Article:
How big a risk is it that Scherzer's follow-up season won't measure up? Via a quick and dirty study of 21 Cy Young winners from 2002 through 2012 (excluding Eric Gagne, the only reliever to win in that span), I found that in addition to only one pitcher winning back-to-back Cy Young awards (Tim Lincecum), three saw their innings totals drop by more than 100 from year to year due to injuries, and three slipped to a league-average ERA (100 ERA+) or worse in their follow-up season. Only 11 of those 21 even received a vote in the next year's Cy Young race, and three of those 11 finished fifth or lower, which is to say that they received token support. A whopping 18 of the 21 declined in WAR, eight by at least 3.4 wins. Two of the three who did decline not saw their WAR increase by no more than 0.6.
Here's what the averages of those 21 Cy Young-winning seasons and their follow-ups look like:
In their follow-ups, the pitchers almost invariably backslid in the major categories; their workloads dropped by 12 percent and their strikeout rates by six percent, and their ERAs increased by 25 percent relative to the league. Some of that was luck or randomness; where the winners beat their Fielding Independent Pitching marks by 0.40 per year, the follow-ups did so by just 0.18. Since Baseball-Reference.com's version of WAR is driven by actual runs allowed (whereas FanGraphs' is driven by FIP), those pitchers' values dropped by a whopping 33 percent, though they were still very valuable.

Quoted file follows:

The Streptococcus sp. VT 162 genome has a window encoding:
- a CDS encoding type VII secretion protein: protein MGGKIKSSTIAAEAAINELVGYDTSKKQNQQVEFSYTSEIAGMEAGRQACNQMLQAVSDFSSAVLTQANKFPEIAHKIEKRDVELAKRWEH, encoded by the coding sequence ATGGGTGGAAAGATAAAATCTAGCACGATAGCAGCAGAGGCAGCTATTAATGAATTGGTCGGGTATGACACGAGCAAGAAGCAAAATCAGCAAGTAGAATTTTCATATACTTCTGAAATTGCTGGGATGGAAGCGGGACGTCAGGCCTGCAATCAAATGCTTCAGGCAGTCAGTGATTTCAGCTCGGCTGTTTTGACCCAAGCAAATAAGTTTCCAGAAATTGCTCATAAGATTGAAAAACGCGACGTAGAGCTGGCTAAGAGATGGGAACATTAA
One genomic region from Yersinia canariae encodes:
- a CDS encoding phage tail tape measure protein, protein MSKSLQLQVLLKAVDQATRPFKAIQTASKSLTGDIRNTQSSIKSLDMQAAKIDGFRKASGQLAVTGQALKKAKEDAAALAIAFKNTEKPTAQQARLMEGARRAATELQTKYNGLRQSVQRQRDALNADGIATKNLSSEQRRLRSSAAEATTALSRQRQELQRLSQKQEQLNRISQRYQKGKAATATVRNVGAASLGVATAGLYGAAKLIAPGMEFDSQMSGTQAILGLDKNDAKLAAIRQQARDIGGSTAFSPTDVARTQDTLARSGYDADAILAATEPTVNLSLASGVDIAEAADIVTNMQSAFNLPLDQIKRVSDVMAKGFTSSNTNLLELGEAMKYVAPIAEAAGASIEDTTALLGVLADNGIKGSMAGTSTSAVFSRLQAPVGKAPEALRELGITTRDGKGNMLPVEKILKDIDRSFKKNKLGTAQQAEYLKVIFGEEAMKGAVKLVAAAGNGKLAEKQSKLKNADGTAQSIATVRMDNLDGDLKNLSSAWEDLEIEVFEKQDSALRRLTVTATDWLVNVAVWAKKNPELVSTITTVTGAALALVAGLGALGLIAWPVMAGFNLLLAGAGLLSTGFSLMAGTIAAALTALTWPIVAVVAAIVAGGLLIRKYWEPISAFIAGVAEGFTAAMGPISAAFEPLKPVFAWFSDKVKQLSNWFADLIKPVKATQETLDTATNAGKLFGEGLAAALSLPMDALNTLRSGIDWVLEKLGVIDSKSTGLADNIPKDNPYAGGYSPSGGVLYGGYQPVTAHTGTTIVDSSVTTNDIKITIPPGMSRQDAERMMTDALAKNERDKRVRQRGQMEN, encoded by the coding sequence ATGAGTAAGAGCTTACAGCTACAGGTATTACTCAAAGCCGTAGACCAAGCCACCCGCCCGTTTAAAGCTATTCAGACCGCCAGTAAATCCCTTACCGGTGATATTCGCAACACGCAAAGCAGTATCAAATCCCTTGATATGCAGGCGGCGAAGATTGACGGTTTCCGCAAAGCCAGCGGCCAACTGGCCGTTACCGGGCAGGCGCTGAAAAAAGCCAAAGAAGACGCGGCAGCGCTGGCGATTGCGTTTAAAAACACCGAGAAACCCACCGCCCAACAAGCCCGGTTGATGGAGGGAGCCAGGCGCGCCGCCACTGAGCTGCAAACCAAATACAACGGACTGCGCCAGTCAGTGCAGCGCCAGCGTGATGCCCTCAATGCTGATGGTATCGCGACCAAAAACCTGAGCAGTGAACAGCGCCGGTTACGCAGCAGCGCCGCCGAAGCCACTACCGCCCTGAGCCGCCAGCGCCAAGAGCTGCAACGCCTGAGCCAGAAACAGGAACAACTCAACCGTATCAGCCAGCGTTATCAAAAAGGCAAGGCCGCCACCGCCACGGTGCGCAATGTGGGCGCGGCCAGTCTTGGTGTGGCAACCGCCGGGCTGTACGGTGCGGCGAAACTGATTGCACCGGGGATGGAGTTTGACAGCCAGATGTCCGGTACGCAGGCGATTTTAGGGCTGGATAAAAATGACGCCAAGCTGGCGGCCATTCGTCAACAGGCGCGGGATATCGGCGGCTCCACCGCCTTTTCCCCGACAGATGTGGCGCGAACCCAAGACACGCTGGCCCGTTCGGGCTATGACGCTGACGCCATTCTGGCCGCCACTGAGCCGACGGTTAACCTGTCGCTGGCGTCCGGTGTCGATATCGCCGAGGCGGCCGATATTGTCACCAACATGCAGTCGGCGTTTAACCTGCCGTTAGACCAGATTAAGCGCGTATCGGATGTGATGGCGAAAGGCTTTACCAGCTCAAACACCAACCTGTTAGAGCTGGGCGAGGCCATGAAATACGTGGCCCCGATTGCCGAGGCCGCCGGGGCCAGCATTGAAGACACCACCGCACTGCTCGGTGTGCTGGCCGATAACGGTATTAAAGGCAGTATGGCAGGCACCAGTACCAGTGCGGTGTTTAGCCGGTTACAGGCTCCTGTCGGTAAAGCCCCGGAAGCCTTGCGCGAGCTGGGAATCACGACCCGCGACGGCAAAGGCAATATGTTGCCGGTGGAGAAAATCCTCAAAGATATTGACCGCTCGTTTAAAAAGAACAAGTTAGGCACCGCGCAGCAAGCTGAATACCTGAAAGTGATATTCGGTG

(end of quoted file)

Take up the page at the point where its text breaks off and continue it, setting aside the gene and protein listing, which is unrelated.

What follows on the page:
At this winter's going rate of $5.45 million per win — the estimate of ESPN Insider's Dan Szymborski based on this year's free-agent market — that 4.9 WAR translates to $26.7 million, but it's not as though you can expect a pitcher to maintain that level automatically as he ages. A 2012 study by FanGraphs' Bill Petti covering pitchers from 2002 to 2011 shows that for starters, FIP tends to increase much more sharply from age 31 onward than before, while velocity plummets precipitously and strikeout rate and other peripherals move in the wrong directions as well.